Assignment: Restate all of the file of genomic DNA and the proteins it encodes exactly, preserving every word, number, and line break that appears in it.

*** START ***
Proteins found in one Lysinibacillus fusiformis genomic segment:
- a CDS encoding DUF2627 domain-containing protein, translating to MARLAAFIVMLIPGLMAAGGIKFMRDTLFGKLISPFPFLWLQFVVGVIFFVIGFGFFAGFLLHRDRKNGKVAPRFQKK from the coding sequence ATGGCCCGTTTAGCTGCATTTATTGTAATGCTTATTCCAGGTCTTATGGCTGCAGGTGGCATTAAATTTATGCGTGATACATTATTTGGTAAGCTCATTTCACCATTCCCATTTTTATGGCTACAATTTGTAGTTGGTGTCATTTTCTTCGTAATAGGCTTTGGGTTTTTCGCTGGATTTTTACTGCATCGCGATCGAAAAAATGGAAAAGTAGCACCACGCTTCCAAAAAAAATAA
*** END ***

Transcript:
Proteins found in one Lysinibacillus fusiformis genomic segment:
- a CDS encoding DUF2627 domain-containing protein, translating to MARLAAFIVMLIPGLMAAGGIKFMRDTLFGKLISPFPFLWLQFVVGVIFFVIGFGFFAGFLLHRDRKNGKVAPRFQKK from the coding sequence ATGGCCCGTTTAGCTGCATTTATTGTAATGCTTATTCCAGGTCTTATGGCTGCAGGTGGCATTAAATTTATGCGTGATACATTATTTGGTAAGCTCATTTCACCATTCCCATTTTTATGGCTACAATTTGTAGTTGGTGTCATTTTCTTCGTAATAGGCTTTGGGTTTTTCGCTGGATTTTTACTGCATCGCGATCGAAAAAATGGAAAAGTAGCACCACGCTTCCAAAAAAAATAA